“I get to apply No. 1 to No. 2,” Boyles said. “It is definitely a motivation to solve the problem, because I am representing people and helping them navigate a really complex system that would be difficult to do on their own. It feels good at the end of the day when I know that I’ve worked hard and we get a good result for the client.”

Boyles’ involvement in the community allows him to solve problems and help people as well.

As part of the Runner Alumni Mentor Program, Boyles helps mentees figure out what direction they want to go in life. Boyles is also the committee chair for Party in the Park, which raises funds for RAMP as well as scholarships to help students with their education.

“I’m passionate because that’s our future and I want to help guide people,” Boyles said. “It can be a difficult time in your life. You may not be sure what you want to do. I just like helping them get the exposure, helping them decide what career path that they want.”

Boyles wants to be a resource he didn’t have when he was a student. He had to learn a lot through trial and error. One thing he did have, however, was the unwavering support of his parents, who instilled a strong work ethic in him at an early age.

It’s a foundation that motivates Boyles in his professional and personal life, driving him to keep learning, improve at his craft and make time to give back along the way.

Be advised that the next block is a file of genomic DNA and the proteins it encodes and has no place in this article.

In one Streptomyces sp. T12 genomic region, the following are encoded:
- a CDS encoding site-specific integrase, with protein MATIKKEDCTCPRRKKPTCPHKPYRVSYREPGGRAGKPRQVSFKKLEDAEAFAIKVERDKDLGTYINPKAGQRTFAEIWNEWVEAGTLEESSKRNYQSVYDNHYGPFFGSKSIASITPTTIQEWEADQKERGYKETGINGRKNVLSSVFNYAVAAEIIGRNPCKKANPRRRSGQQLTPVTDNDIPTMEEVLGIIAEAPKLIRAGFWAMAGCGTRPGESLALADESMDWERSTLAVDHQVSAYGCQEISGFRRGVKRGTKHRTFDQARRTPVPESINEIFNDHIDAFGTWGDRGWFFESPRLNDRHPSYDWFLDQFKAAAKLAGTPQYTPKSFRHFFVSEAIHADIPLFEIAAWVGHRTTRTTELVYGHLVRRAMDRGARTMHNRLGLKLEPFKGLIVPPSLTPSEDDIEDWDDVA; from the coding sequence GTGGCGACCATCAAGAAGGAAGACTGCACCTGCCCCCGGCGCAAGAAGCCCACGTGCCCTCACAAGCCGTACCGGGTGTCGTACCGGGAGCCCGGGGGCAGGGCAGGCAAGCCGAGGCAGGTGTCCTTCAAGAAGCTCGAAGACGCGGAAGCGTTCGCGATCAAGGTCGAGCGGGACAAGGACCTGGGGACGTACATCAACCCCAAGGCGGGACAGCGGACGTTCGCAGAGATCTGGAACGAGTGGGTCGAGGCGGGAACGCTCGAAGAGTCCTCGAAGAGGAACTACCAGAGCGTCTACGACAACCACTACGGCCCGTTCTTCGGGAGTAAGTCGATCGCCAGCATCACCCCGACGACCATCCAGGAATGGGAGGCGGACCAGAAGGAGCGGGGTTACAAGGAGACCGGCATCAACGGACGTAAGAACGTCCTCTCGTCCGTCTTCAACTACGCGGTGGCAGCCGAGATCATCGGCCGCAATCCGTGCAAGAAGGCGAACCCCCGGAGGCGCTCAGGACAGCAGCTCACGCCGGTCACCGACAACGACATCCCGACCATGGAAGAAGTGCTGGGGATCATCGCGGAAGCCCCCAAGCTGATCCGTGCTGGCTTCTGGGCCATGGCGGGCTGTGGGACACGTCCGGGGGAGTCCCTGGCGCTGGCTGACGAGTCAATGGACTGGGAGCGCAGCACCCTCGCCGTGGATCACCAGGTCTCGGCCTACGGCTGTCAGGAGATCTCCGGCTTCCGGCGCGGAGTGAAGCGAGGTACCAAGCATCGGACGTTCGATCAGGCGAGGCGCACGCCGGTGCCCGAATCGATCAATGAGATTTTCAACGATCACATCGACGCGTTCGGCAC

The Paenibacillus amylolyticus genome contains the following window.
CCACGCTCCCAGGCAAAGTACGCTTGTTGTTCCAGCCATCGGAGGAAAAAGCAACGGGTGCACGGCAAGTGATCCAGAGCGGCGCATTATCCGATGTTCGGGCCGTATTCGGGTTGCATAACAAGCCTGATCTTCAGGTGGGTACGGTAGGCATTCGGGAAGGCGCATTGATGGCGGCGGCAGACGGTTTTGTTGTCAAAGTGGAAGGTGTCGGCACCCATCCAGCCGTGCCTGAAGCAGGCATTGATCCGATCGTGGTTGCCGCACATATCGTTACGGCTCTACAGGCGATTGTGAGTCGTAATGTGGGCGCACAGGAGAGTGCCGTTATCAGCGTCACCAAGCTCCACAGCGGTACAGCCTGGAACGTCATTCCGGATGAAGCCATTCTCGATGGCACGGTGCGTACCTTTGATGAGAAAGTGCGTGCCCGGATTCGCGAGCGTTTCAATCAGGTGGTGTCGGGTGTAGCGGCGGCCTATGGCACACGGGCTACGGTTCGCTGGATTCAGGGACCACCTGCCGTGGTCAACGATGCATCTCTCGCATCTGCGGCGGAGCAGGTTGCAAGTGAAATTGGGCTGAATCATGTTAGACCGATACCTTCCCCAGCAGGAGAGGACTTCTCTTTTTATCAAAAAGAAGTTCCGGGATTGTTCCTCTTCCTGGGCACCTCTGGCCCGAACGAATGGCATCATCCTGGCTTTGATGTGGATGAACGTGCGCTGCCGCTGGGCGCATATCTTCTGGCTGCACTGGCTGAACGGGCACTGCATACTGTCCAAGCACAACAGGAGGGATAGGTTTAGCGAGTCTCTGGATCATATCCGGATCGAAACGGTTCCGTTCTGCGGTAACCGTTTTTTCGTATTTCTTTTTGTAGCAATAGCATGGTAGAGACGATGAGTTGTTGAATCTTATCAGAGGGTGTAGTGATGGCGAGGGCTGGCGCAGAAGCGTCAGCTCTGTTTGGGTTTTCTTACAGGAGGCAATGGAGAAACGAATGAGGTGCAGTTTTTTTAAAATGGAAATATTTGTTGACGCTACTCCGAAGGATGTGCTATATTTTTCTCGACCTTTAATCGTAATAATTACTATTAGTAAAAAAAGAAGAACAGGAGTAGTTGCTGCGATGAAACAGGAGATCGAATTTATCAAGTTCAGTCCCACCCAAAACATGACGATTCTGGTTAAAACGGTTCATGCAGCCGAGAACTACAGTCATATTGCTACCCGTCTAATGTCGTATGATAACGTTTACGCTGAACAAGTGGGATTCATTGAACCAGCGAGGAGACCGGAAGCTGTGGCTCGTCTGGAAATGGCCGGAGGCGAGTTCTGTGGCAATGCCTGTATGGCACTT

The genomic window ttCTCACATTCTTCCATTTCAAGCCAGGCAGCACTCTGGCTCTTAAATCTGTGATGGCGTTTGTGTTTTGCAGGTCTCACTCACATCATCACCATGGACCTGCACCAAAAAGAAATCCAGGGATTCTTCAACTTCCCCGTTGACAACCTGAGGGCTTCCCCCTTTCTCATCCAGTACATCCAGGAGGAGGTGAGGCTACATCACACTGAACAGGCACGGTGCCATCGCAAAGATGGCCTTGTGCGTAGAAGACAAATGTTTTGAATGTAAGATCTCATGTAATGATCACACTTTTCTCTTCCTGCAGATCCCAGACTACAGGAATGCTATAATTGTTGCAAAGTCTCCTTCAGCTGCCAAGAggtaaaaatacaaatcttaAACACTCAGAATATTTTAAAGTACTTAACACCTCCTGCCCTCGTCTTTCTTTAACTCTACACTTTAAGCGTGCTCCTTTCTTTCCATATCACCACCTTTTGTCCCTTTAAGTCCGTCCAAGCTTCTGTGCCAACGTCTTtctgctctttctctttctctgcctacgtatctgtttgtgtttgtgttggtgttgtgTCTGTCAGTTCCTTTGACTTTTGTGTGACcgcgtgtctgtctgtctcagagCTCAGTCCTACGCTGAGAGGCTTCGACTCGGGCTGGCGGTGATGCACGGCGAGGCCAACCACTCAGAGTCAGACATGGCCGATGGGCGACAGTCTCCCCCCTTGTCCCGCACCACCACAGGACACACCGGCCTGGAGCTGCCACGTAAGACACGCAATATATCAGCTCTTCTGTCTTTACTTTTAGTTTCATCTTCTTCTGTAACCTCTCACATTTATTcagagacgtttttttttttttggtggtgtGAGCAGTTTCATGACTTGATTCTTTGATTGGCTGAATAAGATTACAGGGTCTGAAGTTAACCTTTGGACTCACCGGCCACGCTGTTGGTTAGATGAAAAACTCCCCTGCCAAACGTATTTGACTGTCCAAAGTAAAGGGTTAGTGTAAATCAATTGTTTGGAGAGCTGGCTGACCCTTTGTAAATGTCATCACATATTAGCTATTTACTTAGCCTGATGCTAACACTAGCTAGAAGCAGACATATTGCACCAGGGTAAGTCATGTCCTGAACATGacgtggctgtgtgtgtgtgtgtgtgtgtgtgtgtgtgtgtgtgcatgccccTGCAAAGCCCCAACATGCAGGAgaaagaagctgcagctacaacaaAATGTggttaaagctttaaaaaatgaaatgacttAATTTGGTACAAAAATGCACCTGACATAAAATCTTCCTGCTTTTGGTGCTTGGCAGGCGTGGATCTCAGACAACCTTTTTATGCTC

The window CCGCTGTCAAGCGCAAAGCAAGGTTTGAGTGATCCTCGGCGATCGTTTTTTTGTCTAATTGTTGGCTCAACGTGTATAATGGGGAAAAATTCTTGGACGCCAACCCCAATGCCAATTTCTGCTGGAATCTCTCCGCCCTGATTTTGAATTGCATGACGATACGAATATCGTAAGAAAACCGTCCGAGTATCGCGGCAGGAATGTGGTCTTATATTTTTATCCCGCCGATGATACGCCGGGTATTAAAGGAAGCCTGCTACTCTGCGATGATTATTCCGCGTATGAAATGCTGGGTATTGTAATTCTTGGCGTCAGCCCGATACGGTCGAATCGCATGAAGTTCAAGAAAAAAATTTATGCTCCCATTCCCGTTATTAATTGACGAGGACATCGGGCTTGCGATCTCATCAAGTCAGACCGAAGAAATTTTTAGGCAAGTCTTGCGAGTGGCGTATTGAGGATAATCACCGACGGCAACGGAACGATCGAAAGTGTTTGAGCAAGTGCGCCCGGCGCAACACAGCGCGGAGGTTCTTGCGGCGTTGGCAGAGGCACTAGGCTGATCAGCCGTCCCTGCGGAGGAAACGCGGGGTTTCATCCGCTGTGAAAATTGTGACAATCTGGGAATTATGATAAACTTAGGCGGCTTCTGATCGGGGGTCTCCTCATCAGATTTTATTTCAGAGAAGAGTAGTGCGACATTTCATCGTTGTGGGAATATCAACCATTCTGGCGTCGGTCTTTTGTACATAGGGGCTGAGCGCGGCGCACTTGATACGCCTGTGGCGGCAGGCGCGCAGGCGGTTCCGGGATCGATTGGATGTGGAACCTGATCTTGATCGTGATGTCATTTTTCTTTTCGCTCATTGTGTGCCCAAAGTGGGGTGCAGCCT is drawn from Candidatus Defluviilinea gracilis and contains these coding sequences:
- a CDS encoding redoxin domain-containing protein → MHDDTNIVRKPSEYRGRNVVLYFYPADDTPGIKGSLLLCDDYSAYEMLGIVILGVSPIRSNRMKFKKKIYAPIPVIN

“Even though I spend a lot of time at work, I still have time to give to the CSUB Alumni Association and whatnot,” Boyles said. “I did what I could to give back to future generations.”

Boyles also filmed a “Letter to the Community” featured in Bakersfield Life Magazine, which you can watch by clicking here.

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If you or someone you know is injured in an accident at the fault of someone else, or injured on the job no matter whose fault it is, contact the attorneys at Chain | Cohn | Stiles by calling (661) 323-4000, or fill out a free consultation form at chainlaw.com.

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MEDIA COVERAGE

Chain | Cohn | Stiles files lawsuit in the case of Wasco High coach convicted of sexual misconduct with student

August 26, 2020 | 10:30 am


Chain | Cohn | Stiles has filed a lawsuit against the Wasco Union High School District on behalf of a student who was the victim of sexual misconduct by an assistant football coach at the high school.

Miguel Nicholas Saldana pleaded no contest to sending sexually explicit messages to the student, was sentenced to six months in jail, must perform 720 hours of community service and register as a sex offender, according to news reports.

Saldana, who was 23 years old at the time of the offenses, was an assistant football coach at Wasco High School as well as a Kern County detentions deputy. According to Kern County Sheriff’s Office reports, Saldana sent sexually explicit messages and asked for sexual favors from the student, who was 16 years old at the time, through Snapchat. The student then reported the messages to her mother, and then to school administrators.